Most doctors encourage first time mothers-to-be in labor to wait until the cervix has reached four to five centimeters before getting an epidural. That's the injection in the space near the spine that takes away the pain from the waist down.
It's long been thought that an epidural too early can increase the chance the woman will end up needing a c-section. Now, a study of 750 women puts that theory to rest, finding no evidence of that. In fact, the study in the New England Journal of Medicine reassures women that it's okay to get that pain relief even in the early hours of labor.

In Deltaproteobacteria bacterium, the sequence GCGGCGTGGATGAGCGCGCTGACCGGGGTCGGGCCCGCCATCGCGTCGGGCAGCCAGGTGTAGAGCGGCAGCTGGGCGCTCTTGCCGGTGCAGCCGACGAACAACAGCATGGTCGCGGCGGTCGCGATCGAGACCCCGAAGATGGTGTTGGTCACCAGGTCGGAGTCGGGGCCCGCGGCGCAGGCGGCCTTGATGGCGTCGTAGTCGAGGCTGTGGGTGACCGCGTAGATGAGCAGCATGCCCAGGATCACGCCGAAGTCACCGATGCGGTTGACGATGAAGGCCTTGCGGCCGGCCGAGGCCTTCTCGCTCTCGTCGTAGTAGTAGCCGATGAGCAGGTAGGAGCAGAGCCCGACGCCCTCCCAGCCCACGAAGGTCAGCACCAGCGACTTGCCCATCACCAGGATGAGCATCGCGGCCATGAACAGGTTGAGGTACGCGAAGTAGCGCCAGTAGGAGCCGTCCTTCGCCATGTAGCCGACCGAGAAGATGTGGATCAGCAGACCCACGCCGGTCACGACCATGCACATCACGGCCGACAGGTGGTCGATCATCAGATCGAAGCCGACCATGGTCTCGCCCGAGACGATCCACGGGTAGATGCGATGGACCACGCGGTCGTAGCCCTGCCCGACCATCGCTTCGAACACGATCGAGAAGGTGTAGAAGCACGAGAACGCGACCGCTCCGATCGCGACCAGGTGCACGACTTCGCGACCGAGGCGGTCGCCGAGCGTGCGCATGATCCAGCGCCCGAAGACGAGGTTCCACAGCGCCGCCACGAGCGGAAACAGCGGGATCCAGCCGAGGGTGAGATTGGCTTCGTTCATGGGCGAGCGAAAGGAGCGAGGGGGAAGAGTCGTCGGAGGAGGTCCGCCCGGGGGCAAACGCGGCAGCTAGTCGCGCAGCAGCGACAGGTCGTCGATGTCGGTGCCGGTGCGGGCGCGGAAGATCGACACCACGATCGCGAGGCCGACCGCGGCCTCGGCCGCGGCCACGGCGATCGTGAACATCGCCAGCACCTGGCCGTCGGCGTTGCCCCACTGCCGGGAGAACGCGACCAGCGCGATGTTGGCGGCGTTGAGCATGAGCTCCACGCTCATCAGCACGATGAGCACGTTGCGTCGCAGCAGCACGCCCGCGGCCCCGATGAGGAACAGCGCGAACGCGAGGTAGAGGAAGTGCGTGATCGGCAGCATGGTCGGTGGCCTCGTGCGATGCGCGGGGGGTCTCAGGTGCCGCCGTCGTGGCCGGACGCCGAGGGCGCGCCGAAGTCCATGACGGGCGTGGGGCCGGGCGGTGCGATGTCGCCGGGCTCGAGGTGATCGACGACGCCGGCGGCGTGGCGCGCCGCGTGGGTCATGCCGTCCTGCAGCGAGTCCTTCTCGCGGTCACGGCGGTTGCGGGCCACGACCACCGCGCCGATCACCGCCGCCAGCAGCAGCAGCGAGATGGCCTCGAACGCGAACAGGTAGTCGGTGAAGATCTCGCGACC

"The pain relief was definitely much better, they had less nausea and vomiting and their babies were born with higher one minute apgar scores, so there didn't appear to be any downside," says Cynthia Wong, lead author.
Researchers say they hope these findings will help laboring women feel more comfortable about asking for pain relief early. Because pain is pain no matter how far apart the contractions are.
Researchers say previous studies linking early epidural to an increased risk of c-section may be explained by other factors like a bigger baby, which can cause early labor pain and increase the risk of c-section. The study was conducted at Northwestern Memorial Hospital and is published in the New England Journal of Medicine.